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1251 HW 1 #11

+1 vote
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I was working on old homework problems in order to study for the exam, and I can't figure out how to solve number 11 on the first homework. The problem asks where the third charge should be placed in order to minimize the force on the third charge. I set up the problem normally, using the F  = kqq/r^2 equation and set that equal to zero. However, when I get to the point where I'm ready to use the quadratic formula, I am unable to proceed because my value in the square root is always negative. This is leading me to believe that I should not be solving for zero but I'm confused as to how to set up my equation to minimize the force without it?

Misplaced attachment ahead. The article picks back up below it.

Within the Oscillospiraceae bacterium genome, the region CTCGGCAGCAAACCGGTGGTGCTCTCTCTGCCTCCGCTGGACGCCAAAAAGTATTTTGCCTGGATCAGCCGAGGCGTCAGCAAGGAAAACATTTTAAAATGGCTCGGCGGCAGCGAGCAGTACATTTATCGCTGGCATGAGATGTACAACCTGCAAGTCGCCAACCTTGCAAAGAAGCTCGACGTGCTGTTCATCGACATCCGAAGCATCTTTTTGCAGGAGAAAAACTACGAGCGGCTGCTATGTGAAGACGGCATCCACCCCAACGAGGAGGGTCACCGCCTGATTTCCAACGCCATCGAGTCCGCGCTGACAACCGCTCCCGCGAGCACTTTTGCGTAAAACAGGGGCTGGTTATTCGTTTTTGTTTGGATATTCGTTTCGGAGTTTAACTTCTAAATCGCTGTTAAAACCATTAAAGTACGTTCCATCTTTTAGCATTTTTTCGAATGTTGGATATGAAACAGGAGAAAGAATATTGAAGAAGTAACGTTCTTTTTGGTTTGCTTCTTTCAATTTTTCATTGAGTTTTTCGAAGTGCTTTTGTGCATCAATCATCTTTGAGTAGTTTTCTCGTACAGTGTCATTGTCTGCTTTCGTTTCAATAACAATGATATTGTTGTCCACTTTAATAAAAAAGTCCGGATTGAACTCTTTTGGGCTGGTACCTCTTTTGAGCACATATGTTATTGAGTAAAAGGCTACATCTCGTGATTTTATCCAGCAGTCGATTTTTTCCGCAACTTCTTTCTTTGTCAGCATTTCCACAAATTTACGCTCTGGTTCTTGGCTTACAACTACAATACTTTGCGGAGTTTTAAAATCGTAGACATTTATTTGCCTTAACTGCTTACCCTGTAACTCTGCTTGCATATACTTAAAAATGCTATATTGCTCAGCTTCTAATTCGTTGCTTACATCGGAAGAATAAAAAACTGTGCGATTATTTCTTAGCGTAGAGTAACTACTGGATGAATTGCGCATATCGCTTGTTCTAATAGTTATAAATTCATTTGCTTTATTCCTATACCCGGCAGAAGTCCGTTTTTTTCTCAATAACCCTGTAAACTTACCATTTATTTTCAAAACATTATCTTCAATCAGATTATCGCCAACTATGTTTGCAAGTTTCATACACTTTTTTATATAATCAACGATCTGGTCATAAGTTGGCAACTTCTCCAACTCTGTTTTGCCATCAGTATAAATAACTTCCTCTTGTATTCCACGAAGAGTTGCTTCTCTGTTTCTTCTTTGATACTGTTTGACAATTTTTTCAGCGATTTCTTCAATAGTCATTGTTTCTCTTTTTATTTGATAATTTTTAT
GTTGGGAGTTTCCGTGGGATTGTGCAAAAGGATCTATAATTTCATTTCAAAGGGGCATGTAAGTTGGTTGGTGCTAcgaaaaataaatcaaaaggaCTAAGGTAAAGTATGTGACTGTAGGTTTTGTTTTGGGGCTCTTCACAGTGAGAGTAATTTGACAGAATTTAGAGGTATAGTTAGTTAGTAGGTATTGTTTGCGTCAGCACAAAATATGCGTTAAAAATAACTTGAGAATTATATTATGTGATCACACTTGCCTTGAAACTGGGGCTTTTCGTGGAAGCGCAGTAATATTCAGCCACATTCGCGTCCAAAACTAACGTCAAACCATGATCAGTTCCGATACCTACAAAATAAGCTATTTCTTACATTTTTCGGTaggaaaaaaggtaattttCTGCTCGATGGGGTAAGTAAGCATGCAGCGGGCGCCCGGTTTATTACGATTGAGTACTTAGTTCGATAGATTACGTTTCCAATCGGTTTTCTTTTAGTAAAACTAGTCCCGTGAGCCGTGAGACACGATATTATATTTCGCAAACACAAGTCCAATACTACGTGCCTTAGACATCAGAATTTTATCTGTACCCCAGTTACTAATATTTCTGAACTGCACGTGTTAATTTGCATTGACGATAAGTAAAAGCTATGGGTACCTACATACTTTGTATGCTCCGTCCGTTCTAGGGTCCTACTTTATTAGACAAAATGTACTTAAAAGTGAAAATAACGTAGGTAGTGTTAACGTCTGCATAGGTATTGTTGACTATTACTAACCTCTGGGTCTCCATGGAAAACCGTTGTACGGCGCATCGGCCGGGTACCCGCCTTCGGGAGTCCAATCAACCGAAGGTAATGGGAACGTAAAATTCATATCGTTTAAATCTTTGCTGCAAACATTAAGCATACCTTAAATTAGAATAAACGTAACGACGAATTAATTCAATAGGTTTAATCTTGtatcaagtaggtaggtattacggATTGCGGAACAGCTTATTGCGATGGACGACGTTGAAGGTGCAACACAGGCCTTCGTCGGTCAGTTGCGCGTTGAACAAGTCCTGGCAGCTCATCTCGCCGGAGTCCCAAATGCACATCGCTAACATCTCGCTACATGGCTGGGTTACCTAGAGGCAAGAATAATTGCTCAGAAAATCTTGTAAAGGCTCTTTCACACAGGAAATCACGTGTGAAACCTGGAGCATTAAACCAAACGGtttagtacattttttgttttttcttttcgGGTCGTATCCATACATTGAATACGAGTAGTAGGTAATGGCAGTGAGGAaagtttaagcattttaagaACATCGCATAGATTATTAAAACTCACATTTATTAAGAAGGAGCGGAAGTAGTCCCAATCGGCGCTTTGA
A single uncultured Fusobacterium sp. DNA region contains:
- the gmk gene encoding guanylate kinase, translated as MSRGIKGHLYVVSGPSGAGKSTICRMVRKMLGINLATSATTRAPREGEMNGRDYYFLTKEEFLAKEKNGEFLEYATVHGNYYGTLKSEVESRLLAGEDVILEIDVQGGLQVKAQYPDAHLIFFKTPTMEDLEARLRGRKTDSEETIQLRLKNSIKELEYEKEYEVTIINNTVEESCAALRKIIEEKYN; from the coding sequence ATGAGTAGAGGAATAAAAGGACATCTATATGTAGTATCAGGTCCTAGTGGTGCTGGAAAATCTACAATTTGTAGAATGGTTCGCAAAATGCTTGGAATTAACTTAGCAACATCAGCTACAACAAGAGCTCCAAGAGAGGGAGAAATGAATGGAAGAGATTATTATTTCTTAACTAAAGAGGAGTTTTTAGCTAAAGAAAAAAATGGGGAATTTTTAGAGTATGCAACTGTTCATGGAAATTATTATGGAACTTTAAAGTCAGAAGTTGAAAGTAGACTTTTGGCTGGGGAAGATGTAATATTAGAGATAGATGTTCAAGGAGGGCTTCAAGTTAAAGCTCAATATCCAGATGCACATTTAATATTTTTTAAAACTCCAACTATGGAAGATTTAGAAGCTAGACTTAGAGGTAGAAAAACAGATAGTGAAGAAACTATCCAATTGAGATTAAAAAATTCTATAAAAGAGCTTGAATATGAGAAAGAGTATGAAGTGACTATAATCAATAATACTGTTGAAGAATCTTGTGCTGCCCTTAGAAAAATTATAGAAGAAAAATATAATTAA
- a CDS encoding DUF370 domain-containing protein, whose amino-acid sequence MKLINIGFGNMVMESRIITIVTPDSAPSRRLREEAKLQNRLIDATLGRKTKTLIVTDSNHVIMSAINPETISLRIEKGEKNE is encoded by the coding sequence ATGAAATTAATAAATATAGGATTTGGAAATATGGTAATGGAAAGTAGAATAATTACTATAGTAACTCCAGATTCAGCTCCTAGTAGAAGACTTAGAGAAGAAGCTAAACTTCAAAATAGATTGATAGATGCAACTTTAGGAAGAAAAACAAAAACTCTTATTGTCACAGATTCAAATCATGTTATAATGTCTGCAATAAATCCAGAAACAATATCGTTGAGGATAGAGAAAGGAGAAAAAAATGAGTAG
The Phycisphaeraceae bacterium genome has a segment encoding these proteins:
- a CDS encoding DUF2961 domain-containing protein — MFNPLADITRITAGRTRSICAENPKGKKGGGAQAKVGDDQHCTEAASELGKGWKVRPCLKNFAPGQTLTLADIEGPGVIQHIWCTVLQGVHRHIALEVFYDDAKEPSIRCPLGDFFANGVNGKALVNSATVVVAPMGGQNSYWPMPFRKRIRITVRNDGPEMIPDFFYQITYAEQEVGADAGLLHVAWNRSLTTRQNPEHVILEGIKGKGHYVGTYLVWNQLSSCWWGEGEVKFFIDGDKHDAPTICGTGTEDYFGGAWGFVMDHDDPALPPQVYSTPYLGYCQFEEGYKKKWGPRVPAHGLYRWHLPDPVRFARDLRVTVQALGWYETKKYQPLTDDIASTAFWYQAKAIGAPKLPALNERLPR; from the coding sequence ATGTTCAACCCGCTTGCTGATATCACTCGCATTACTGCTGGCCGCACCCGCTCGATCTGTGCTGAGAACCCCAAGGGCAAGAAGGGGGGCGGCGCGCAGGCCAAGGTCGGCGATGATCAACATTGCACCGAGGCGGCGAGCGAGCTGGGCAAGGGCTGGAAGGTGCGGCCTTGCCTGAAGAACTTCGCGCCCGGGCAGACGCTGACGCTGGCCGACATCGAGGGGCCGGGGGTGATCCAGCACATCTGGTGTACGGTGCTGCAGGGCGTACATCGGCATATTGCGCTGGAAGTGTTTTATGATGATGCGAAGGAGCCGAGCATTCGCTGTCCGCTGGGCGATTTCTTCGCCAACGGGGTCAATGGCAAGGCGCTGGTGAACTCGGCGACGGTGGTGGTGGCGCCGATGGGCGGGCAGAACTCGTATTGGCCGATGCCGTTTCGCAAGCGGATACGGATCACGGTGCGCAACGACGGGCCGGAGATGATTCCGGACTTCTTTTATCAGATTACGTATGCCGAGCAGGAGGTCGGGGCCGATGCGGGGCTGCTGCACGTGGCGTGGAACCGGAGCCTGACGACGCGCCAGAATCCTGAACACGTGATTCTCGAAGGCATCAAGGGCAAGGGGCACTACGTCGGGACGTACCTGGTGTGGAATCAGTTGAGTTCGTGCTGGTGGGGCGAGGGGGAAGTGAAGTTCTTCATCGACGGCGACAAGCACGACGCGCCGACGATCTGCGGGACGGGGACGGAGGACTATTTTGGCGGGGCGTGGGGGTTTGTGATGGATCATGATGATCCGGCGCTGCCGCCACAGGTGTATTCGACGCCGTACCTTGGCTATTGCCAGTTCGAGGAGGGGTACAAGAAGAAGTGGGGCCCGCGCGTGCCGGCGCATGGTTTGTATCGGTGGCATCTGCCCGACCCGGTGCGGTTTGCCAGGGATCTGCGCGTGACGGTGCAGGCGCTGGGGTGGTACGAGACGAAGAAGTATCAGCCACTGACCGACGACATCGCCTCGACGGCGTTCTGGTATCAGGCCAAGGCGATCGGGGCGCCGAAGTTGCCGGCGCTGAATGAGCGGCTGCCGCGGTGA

asked Oct 6, 2014 in AP Physics C by anonymous

1 Answer

0 votes
Be sure to add the force due to both charges (the force from \(q_1\) points to the right and the force from \(q_2\) points to the left):

$$F = \frac{k q_1 q_3}{x^2} - \frac{k q_2 q_3}{(d-x)^2} = 0$$

Then we are able to set the force equal to zero and algebraically solve for the position:

$$ q_1 (d-x)^2 = q_2 x^2 $$

$$ (q_1 - q_2) x^2 - (2d q_1) x + q_1 d^2 = 0$$

From here we must use the quadratic equation:

$$\frac{-b \pm \sqrt{ b^2 - 4 a c}}{ 2 a} $$

Which leaves us with

$$\frac{2d q_1 \pm \sqrt{(2d q_1)^2 - 4 (q_1 - q_2) ( q_1 d^2)}}{2 (q_1 - q_2)}$$

Here the quantity in the root is always positive since:

$$4 d^2 q_1^2 - 4 q_1^2 d^2 + 4 q_1 q_2 d^2 = 4 q_1 q_2 d^2 >0$$
answered Oct 7, 2014 by jcf1559 (2,140 points)
edited Oct 7, 2014 by jcf1559
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